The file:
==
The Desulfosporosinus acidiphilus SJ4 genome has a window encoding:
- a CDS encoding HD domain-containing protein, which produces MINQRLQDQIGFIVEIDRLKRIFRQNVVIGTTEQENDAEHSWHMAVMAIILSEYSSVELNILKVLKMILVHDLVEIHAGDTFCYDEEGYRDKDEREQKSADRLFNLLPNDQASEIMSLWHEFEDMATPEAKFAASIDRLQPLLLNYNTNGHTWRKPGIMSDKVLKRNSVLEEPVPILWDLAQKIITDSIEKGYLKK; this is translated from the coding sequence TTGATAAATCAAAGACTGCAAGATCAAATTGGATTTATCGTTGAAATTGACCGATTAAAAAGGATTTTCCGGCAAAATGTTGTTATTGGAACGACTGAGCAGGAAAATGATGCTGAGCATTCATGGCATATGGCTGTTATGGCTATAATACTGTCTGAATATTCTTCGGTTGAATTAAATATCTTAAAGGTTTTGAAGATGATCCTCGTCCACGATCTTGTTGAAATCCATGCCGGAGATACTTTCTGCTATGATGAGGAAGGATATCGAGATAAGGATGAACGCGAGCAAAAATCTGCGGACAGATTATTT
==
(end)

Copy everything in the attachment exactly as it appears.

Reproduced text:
The Desulfosporosinus acidiphilus SJ4 genome has a window encoding:
- a CDS encoding HD domain-containing protein, which produces MINQRLQDQIGFIVEIDRLKRIFRQNVVIGTTEQENDAEHSWHMAVMAIILSEYSSVELNILKVLKMILVHDLVEIHAGDTFCYDEEGYRDKDEREQKSADRLFNLLPNDQASEIMSLWHEFEDMATPEAKFAASIDRLQPLLLNYNTNGHTWRKPGIMSDKVLKRNSVLEEPVPILWDLAQKIITDSIEKGYLKK; this is translated from the coding sequence TTGATAAATCAAAGACTGCAAGATCAAATTGGATTTATCGTTGAAATTGACCGATTAAAAAGGATTTTCCGGCAAAATGTTGTTATTGGAACGACTGAGCAGGAAAATGATGCTGAGCATTCATGGCATATGGCTGTTATGGCTATAATACTGTCTGAATATTCTTCGGTTGAATTAAATATCTTAAAGGTTTTGAAGATGATCCTCGTCCACGATCTTGTTGAAATCCATGCCGGAGATACTTTCTGCTATGATGAGGAAGGATATCGAGATAAGGATGAACGCGAGCAAAAATCTGCGGACAGATTATTT